His next patient, Samuel, is a fifty-year-old award-winning Indigenous poet and writer who, between the age of 38 and48 years, experienced four strokes. With each stroke, Sam spent months recovering in the Princess Alexandra Hospital’s Geriatric and Rehabilitation Unit (GARU) and after the third stroke in 2019, he now uses a wheelchair. Despite being affected by daily nerve pains and dysarthria, a speech disorder caused by muscle weakness, he lives independently with the assistance of daily carer visits and other National Disability Insurance Scheme (NDIS) services.

Patient Sam is in a wheelchair in his home sitting and chatting with nurse navigator Dan

Sam receives occasional support from Dan to coordinate healthcare services between his GP, hospital services, liaising with his NDIS carers, physiotherapists, and occupational therapists, and a check in on his mental wellbeing throughout these challenges.

Having a nurse navigator has not only given Sam a central medical point of contact with broad oversight into his healthcare, but he is also reassured that he is there to support him on this part of his journey.

‘What I liked, when I met Dan, I had just gotten over several years of pretty bad anxiety . . . having a brain injury . . . Dan spoke the same language as myself and other patients I knew who had gone through the same thing. But when I went to my GP, Dan had a bit of a rapport with my doctor as he knew who my GP was, and I didn’t have to have a fear of going to doctors, knowing Dan was in my corner,’ Sam said.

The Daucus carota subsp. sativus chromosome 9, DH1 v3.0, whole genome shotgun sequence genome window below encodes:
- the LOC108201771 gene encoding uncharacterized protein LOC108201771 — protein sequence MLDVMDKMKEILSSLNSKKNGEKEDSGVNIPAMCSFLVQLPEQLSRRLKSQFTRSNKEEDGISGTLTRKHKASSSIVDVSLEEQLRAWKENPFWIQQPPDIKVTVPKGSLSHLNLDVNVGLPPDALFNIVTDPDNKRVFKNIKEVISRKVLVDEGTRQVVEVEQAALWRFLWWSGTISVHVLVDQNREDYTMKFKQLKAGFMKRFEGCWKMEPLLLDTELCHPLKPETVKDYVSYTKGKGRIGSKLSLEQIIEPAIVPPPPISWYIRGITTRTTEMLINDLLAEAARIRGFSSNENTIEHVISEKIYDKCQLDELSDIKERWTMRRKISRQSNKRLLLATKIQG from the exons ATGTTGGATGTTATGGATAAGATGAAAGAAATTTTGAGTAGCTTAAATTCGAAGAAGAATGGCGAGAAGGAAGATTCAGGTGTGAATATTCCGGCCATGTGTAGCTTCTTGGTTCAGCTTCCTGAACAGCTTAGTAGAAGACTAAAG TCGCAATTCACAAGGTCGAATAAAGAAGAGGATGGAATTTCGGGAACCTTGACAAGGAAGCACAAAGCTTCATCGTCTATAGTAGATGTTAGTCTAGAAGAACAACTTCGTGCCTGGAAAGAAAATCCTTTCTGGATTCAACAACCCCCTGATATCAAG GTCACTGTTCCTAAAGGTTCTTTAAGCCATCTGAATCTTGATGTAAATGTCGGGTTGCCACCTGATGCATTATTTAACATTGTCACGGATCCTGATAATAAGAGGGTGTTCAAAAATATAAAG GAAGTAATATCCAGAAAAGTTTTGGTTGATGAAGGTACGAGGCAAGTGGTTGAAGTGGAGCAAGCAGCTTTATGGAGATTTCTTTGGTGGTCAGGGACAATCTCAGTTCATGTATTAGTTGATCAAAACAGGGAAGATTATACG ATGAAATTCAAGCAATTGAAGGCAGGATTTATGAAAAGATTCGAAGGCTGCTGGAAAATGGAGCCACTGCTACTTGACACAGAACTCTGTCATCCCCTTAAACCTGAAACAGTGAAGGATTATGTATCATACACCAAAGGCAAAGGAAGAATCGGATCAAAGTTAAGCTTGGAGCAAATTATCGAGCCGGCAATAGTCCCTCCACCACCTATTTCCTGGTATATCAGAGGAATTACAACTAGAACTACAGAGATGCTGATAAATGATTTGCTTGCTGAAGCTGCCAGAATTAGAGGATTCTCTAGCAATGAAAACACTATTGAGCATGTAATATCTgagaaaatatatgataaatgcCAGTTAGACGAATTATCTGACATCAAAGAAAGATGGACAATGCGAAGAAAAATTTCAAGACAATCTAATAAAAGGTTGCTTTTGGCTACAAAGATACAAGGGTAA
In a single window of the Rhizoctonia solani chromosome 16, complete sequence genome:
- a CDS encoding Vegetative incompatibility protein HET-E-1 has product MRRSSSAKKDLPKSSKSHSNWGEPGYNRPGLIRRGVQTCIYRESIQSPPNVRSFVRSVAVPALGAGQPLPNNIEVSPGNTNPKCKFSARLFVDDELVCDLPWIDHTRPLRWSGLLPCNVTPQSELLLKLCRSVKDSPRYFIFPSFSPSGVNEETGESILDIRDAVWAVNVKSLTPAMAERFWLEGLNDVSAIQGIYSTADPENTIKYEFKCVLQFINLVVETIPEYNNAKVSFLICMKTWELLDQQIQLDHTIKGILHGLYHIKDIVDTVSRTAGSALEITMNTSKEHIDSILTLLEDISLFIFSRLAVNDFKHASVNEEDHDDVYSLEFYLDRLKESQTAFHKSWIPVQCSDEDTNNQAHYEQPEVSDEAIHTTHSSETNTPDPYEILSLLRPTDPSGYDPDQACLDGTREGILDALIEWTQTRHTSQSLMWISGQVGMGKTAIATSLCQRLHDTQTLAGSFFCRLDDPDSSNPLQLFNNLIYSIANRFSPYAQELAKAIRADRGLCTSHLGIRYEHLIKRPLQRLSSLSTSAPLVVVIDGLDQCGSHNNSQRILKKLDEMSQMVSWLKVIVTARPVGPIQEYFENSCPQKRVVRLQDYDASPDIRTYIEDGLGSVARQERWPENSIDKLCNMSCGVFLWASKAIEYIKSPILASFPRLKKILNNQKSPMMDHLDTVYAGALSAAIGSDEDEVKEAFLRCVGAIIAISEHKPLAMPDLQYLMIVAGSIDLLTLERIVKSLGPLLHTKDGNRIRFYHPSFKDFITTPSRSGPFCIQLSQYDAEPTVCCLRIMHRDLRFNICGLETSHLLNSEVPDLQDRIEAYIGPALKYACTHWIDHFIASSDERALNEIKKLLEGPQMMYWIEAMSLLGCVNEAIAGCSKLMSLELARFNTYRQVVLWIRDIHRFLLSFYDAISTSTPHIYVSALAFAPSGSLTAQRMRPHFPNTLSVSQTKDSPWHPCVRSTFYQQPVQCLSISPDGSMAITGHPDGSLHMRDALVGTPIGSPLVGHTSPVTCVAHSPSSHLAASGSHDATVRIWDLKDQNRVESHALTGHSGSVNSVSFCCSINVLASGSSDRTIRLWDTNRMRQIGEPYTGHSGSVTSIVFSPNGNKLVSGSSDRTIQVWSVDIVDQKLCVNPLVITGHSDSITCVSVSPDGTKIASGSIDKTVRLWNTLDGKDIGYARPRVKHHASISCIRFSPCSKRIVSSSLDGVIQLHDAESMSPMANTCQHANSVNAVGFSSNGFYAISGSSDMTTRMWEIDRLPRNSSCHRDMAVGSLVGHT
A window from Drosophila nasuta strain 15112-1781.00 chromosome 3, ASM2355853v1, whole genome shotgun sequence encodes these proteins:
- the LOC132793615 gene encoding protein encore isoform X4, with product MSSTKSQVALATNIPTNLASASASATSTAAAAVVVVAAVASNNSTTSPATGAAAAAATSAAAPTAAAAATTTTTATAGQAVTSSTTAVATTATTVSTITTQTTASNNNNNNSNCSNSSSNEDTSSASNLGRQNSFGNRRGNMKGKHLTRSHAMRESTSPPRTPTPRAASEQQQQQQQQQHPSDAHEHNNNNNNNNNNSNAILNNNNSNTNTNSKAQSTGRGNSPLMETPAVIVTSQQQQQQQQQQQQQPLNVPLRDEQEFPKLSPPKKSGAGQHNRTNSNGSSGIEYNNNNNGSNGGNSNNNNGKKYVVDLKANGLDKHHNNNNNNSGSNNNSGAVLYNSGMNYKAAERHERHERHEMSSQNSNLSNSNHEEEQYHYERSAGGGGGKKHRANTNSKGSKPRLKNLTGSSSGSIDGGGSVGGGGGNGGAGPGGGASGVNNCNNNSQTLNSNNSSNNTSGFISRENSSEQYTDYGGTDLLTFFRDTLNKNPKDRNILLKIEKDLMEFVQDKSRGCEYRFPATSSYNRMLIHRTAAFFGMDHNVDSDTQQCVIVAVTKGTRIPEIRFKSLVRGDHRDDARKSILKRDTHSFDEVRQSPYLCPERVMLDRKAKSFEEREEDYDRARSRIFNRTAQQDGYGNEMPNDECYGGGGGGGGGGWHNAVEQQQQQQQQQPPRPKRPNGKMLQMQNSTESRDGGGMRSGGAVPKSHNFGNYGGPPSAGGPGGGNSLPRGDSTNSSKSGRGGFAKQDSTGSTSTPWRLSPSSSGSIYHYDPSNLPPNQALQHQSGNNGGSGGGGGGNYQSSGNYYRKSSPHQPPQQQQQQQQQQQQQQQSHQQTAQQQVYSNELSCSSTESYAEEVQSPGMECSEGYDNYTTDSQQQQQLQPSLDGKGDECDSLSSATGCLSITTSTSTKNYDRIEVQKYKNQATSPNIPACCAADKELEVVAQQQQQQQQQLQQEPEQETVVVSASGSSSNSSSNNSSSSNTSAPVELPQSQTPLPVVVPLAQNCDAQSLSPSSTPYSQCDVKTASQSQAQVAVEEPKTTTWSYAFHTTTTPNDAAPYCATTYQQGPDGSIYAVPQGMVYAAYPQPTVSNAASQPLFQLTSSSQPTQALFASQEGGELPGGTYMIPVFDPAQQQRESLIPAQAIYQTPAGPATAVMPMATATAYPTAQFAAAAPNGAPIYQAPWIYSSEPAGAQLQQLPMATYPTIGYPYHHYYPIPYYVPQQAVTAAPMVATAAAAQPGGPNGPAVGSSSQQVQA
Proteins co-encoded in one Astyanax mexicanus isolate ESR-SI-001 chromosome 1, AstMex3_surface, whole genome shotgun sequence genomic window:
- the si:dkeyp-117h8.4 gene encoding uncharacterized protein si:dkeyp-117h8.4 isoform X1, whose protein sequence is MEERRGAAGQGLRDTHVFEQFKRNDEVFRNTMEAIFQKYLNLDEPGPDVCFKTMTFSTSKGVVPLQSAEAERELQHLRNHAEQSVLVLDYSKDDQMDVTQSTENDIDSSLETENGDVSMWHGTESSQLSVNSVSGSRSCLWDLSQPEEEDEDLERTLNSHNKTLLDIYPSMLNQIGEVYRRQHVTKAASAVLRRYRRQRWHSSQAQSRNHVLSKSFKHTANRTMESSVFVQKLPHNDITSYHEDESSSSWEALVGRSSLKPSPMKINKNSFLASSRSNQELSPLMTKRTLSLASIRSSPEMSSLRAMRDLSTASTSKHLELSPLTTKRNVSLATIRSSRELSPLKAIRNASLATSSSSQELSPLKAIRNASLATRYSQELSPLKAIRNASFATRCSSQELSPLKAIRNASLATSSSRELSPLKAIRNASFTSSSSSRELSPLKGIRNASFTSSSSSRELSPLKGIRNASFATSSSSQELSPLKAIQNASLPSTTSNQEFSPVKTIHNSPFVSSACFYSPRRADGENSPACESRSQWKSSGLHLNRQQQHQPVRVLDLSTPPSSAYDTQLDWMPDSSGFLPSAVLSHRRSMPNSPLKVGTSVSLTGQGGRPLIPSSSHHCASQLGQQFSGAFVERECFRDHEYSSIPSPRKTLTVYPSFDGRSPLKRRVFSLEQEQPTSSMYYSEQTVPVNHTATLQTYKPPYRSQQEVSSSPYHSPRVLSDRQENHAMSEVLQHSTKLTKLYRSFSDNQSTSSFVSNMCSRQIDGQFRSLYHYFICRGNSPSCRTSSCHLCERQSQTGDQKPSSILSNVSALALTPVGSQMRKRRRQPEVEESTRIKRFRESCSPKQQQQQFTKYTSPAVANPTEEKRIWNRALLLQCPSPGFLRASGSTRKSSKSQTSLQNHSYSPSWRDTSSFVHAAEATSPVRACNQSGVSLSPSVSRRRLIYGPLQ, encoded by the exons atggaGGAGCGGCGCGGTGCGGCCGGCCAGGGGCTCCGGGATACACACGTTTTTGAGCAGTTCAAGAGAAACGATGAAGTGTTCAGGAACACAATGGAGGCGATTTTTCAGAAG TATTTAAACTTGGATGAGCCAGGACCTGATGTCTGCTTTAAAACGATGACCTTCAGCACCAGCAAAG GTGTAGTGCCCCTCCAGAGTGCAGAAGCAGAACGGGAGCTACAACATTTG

‘Dan’s part of my regular network. I don’t want to be thinking about my health 24/7, but there are things I need to do, things I have to do weekly, to stay on top of my condition. Dan’s part of my program.’

While Dan’s visiting Sam, the friendly rapport is mutual, and it feels more like a yarn between brothers than a clinical home visit. As Dan checks Sam’s blood pressure and pulse, the conversation wanders between asking how his family and children are going and whether he’s had any social time out of the house, woven in with questions about his carers and advice on where he could buy an affordable blood pressure device.

Sam is grateful for the support and considers the relationship a two-way street.

‘I don’t want to let Dan down, and he doesn’t want to let me down—this duty of care thing goes both ways,’ he said.